During the week leading up to Nora’s delivery (when I was in my 41st week of pregnancy) I had two scheduled NSTs (non-stress tests) at the hospital. During the first one the nurses administering the test seemed a little uncertain about the results, which I reported to the Dr. (not my normal Dr.). Given the she did not have the strip of data in front of her she decided to do a Biophysical Profile—basically a detailed ultrasound with certain criteria. The baby had moved a ton during the previous test, but during this test she did not move. For a solid 40 minutes. So she failed. Kate the Dr. said I could be induced right then or come back the next day for a test. Kate always seemed to think I should be induced, but I instead choose to come back for another test.
My view…for a lot of that week!
The test strips…the nurses say they feel like the get to know the babies before they are born from these. My baby—Nora!—moved a ton sometimes then took long naps. Here, if you look close, you can also see a big contraction! Uterus at work.
The next day’s test looked fine. Even though it was discouraging registering at the hospital so often the remembered me and leaving the birthing center over and over WITHOUT a baby, it was actually nice to get to know them all so well! Two days later I did another one. During this test the baby showed two heart rate decelerations early on. Because of this I had to stay all day and continue to be monitored. At about 4 I had another Dr. appointment and Kate this time said she would recommended I should be induced. She also said if I choose not to be induced I would have to stay at the hospital overnight to be monitored. This completely freaked me out. The baby was still moving all over and felt healthy to me. After the two decelerations earl in the day everything else looked fine. I hated the idea of being induced… right or wrong I sincerely believed I would have a harder labor and more likelihood of interventions and a c-section if I was induced. So I went back over to the hospital, crying, and preparing myself for a hard decision and probably a night in an uncomfortable hospital bed hooked up to monitors. Boooo.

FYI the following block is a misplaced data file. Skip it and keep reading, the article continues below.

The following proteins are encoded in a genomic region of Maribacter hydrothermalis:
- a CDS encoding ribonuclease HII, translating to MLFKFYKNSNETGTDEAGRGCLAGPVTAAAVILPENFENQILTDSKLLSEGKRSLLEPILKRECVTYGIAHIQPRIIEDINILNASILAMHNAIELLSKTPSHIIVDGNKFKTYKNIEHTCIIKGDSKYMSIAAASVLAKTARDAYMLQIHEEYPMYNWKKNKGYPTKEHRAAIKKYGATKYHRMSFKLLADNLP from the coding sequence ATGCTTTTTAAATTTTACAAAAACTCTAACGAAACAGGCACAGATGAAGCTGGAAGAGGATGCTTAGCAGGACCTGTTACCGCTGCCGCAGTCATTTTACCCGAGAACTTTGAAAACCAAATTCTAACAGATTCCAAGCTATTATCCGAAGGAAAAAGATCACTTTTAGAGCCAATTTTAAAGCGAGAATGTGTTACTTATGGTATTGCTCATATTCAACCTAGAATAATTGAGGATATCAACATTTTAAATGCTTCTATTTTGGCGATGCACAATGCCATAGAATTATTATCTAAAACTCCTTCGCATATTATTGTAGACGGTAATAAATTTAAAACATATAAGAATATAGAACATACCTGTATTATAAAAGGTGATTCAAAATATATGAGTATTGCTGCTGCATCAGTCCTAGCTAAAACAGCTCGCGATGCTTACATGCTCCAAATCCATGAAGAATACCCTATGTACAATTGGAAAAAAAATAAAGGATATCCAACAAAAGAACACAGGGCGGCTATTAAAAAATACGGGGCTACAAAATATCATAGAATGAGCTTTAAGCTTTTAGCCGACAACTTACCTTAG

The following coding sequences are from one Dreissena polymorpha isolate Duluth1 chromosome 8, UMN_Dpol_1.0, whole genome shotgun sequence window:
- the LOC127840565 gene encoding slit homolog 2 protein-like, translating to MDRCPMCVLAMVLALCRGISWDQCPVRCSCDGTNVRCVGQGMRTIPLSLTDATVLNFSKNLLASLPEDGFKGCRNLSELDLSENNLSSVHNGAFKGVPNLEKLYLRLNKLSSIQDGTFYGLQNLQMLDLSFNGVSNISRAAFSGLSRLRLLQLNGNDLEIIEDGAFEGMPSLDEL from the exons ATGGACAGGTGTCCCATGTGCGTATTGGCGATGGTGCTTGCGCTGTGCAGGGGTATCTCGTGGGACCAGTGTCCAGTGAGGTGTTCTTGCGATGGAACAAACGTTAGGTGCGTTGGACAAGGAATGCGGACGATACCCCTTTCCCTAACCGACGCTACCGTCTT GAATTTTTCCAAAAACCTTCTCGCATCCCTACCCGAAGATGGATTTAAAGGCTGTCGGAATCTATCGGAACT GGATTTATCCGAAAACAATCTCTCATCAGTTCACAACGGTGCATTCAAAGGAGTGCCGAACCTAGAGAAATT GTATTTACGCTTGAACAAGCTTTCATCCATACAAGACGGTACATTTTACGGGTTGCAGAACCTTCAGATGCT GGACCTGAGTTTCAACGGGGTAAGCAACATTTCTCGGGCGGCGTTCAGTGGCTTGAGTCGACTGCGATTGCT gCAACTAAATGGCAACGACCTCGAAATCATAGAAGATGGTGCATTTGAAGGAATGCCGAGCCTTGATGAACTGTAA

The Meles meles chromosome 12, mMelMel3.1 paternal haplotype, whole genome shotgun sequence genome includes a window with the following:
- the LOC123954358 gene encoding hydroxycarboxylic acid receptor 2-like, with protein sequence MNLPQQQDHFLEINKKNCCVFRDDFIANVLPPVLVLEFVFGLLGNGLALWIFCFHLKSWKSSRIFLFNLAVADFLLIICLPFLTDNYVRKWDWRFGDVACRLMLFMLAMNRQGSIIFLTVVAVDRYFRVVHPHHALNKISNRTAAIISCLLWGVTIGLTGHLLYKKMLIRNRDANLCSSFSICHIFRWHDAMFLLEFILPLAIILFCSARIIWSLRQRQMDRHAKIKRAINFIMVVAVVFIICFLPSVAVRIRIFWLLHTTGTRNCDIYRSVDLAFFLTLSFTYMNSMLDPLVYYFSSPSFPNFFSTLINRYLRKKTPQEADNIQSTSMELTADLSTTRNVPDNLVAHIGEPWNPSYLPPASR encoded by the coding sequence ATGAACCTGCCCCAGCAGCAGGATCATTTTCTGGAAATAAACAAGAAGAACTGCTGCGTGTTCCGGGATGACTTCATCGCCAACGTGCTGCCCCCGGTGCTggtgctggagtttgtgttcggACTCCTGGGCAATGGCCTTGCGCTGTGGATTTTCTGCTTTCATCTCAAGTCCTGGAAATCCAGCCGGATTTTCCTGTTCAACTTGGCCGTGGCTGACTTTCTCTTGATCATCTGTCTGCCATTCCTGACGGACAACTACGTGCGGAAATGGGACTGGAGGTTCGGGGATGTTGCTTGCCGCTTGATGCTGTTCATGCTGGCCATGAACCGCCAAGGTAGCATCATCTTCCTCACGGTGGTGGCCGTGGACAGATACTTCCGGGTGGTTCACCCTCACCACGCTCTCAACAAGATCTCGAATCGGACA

Brad came after work and we talked to the Dr. again. Brad and the Dr. both thought I should be induced. I was still scared. Joseph and Bob came to visit—Joseph even gave me his happy meal toy to keep my company! Then suddenly at 8 Kate came back and said she still recommended I be induced, but if that wasn’t what I wanted she would let me leave! This was an extremely hard decision for me and I was very worried about the baby’s welfare, but decided this was what I wanted. I am not really very good at the whole “trusting my instinct” thing; I typically make decisions based on lots of thinking, talking, research, and procrastination. But I called everyone back up and told them plans had changed—they all had to return to the hospital since we had done a bunch of car switching! I left the hospital that night (Friday) and somehow managed to get a good night’s sleep. Good thing!!!
More to come…